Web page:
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Napster on Linux: From a Whisper to a Scream - page 2

Why Music Fans Should Embrace Napster

  • March 20, 2000
  • By Kevin Reichard

Despite the fact that the original Napster was writer for Windows users, Linux users have a variety of Napster tools to choose from. A search of LinuxApps.com yielded three Napster applications: gnome-napster, gnapster, and Jnapster.

Of the three, gnome-napster is the most advanced in terms of capabilities. We installed it on a system running Corel Linux with a DSL connection and sound capabilities already configured. Of those three traits, DSL and the already-configured sound capabilities are the most important: you'll want DSL if you plan on sending and receiving any sizable number of files (single songs run between 2 and 5 megabytes), and as none of these applications do any sound configuration on a Linux system, you'll need sound up and running before these applications can play anything.

Installing gnome-napster was relatively easy, but newbies will want to follow the directions. For the record: gnome-napster comes in a tar.gz file that must first be extracted and unarchived. After that, you'll need to read the INSTALL file and first configure the installation parameters and then run a MAKE command to build from source code. If you've never built an application, don't worry: the instructions are clear.

As you'd expect from the name, gnome-napster runs under the GNOME desktop manager. After launching it, we logged as a new user onto the main Napster server and then embarked on some file searches. Most users will want to search for specific songs: you can enter as many search parameters as you want. For instance, I began with an installation of Costello, which yielded a variety of Elvis Costello and Abbott and Costello files. (There's more interest on the Web regarding Abbott and Costello than I anticipated.) Honing the search further to Elvis Costello yielded many more returns--well past the default 100 returned files.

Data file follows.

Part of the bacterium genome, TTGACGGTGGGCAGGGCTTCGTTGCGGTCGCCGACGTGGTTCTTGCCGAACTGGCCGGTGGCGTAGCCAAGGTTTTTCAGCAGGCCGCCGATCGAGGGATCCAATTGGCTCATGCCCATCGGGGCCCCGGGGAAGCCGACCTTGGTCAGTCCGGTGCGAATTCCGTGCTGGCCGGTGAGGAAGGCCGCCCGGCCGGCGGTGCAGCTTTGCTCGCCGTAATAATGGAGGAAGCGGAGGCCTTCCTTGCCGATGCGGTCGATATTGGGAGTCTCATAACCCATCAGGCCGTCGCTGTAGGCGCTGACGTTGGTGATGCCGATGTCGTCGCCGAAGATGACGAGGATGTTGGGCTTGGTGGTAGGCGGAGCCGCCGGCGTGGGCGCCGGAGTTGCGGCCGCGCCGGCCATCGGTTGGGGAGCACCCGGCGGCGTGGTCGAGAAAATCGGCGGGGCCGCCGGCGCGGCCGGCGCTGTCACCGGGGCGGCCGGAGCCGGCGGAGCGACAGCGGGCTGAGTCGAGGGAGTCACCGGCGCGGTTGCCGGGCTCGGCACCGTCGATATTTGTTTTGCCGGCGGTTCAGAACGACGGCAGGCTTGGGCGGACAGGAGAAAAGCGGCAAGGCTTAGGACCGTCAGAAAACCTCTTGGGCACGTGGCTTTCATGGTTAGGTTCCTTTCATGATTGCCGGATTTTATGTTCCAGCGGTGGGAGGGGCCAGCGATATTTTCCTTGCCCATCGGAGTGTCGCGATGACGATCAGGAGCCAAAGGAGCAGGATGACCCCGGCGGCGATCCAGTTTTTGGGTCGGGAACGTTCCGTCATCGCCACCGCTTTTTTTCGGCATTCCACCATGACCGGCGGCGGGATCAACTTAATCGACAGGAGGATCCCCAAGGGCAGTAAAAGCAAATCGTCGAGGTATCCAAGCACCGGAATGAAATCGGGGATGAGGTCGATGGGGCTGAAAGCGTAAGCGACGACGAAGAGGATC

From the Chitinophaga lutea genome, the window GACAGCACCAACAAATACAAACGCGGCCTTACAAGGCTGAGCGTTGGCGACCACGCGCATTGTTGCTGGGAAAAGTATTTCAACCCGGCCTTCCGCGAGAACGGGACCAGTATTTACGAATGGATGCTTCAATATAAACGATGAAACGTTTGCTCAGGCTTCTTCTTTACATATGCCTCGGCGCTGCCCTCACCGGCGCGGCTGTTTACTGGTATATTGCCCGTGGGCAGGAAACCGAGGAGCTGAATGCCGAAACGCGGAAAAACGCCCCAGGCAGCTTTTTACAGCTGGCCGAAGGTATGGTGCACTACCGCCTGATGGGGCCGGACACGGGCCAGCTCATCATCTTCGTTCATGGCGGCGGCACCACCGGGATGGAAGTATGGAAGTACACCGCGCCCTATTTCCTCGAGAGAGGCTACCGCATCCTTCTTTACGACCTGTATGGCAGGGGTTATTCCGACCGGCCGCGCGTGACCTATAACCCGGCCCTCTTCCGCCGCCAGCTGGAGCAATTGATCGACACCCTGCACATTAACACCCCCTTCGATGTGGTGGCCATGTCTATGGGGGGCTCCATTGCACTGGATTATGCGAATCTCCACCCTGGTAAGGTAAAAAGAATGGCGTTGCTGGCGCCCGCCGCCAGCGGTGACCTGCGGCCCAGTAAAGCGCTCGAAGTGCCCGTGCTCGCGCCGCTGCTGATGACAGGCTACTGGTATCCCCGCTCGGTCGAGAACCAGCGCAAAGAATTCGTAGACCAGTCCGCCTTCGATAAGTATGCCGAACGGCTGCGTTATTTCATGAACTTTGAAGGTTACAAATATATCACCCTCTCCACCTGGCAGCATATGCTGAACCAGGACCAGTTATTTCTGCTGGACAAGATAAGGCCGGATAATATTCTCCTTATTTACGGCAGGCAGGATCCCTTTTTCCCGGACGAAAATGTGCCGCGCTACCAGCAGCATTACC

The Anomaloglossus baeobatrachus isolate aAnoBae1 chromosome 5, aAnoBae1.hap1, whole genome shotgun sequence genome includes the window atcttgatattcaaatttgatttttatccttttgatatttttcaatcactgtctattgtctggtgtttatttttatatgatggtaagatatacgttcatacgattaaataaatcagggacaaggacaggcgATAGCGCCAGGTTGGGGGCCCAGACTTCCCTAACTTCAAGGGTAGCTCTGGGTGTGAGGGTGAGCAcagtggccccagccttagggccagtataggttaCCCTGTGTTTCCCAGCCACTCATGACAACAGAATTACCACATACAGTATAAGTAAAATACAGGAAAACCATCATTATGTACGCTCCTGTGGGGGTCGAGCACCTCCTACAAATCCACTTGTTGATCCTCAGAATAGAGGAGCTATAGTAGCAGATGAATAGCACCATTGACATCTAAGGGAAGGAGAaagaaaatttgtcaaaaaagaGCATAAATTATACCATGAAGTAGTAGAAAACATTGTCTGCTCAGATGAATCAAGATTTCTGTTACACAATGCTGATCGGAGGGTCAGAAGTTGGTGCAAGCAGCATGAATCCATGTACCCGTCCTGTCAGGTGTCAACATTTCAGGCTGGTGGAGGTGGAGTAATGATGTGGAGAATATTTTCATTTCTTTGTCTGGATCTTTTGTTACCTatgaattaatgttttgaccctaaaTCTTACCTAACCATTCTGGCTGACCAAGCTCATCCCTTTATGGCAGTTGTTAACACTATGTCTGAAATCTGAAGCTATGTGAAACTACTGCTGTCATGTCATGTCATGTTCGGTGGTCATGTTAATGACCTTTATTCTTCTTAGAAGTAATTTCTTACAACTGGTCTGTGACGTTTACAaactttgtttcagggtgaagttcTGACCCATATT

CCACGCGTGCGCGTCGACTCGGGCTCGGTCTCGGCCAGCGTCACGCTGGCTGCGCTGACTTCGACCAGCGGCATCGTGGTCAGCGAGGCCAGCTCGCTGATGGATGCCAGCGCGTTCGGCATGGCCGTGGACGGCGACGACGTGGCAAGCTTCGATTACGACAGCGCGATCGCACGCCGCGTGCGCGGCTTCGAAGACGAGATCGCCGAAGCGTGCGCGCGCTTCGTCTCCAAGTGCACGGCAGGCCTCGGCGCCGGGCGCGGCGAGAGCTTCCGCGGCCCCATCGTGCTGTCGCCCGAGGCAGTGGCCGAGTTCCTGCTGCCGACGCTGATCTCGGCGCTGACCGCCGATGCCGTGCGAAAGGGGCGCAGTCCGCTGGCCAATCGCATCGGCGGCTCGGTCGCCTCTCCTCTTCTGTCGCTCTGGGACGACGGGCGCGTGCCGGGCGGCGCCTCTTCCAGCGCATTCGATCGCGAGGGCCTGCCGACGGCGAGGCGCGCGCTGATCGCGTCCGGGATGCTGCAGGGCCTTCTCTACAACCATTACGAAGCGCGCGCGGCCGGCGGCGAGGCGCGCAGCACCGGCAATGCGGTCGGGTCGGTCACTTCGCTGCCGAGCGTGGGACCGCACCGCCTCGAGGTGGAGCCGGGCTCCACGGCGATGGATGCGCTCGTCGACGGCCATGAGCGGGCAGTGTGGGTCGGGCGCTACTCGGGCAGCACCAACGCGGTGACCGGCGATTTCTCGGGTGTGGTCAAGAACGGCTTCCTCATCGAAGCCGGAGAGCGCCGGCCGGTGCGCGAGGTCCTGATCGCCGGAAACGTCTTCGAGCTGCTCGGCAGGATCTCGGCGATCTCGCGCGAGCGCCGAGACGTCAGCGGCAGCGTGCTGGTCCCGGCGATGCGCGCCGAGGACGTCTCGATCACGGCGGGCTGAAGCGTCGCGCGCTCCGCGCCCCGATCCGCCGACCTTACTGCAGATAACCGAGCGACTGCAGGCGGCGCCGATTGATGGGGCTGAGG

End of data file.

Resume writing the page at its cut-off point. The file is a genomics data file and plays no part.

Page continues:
As with most searches, I saw the best results when limiting the search the most. I knew that Elvis had performed at Woodstock 1999, so I entered both Elvis Costello and Woodstock, finding a slew of live recordings (the results are listed in the accompanying screen shot). As a way of exchanging files, Napster is fairly simple (which, one supposes, is why it works so well): you simply click on the filename and begin a transfer a la FTP. Unfortunately, most of the desirable Elvis Costello/Woodstock files are stored on a home computer with a 14.4 connection--which means that I probably won't be downloading all the files in a batch.

The Elvis Costello search showed the power of Napster and why the music industry should not be scared of the new technology. As an Elvis Costello fan, I'm not really interested in downloading Allison or Watching the Detectives: I already own those songs. There are some obscure Elvis Costello songs that I wouldn't mind downloading (like The Other Side of Summer), but because of their fringe qualities, they're not available via Napster. Live recordings, which is like mainstreaming heroin to a fan like myself, are not offered by the major record labels, so I don't feel at all bad about downloading them. So, in the end, everyone wins: Elvis wins new fans with his live recordings, the record labels have the chance to sell more CDs after someone hears Watching the Detectives via Napster, and I have some new live music to listen to on my personal MP3 player. All is right with the world.


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